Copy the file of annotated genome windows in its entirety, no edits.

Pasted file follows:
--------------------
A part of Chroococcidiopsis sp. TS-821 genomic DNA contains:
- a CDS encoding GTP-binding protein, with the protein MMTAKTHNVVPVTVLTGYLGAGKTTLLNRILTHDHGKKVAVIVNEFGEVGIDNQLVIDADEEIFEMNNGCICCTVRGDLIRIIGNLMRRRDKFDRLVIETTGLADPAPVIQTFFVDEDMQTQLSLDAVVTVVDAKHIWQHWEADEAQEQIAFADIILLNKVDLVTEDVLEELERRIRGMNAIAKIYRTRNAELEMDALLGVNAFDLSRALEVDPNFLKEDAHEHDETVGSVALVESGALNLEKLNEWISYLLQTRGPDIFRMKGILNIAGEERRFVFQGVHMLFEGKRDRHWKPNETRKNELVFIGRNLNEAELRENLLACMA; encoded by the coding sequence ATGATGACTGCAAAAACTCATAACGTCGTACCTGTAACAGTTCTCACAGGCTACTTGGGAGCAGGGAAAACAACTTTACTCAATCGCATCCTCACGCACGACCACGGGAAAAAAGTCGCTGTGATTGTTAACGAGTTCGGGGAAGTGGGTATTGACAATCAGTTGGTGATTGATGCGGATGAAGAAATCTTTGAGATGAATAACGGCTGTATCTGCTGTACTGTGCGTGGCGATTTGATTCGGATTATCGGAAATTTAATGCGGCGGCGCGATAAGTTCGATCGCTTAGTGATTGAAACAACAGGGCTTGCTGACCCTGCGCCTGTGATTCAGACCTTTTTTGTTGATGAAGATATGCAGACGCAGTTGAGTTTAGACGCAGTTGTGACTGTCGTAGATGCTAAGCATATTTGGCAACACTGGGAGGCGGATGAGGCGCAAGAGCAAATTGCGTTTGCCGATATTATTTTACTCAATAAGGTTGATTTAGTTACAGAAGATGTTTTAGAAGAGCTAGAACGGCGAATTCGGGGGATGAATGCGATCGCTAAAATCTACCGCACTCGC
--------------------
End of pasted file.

A part of Chroococcidiopsis sp. TS-821 genomic DNA contains:
- a CDS encoding GTP-binding protein, with the protein MMTAKTHNVVPVTVLTGYLGAGKTTLLNRILTHDHGKKVAVIVNEFGEVGIDNQLVIDADEEIFEMNNGCICCTVRGDLIRIIGNLMRRRDKFDRLVIETTGLADPAPVIQTFFVDEDMQTQLSLDAVVTVVDAKHIWQHWEADEAQEQIAFADIILLNKVDLVTEDVLEELERRIRGMNAIAKIYRTRNAELEMDALLGVNAFDLSRALEVDPNFLKEDAHEHDETVGSVALVESGALNLEKLNEWISYLLQTRGPDIFRMKGILNIAGEERRFVFQGVHMLFEGKRDRHWKPNETRKNELVFIGRNLNEAELRENLLACMA; encoded by the coding sequence ATGATGACTGCAAAAACTCATAACGTCGTACCTGTAACAGTTCTCACAGGCTACTTGGGAGCAGGGAAAACAACTTTACTCAATCGCATCCTCACGCACGACCACGGGAAAAAAGTCGCTGTGATTGTTAACGAGTTCGGGGAAGTGGGTATTGACAATCAGTTGGTGATTGATGCGGATGAAGAAATCTTTGAGATGAATAACGGCTGTATCTGCTGTACTGTGCGTGGCGATTTGATTCGGATTATCGGAAATTTAATGCGGCGGCGCGATAAGTTCGATCGCTTAGTGATTGAAACAACAGGGCTTGCTGACCCTGCGCCTGTGATTCAGACCTTTTTTGTTGATGAAGATATGCAGACGCAGTTGAGTTTAGACGCAGTTGTGACTGTCGTAGATGCTAAGCATATTTGGCAACACTGGGAGGCGGATGAGGCGCAAGAGCAAATTGCGTTTGCCGATATTATTTTACTCAATAAGGTTGATTTAGTTACAGAAGATGTTTTAGAAGAGCTAGAACGGCGAATTCGGGGGATGAATGCGATCGCTAAAATCTACCGCACTCGC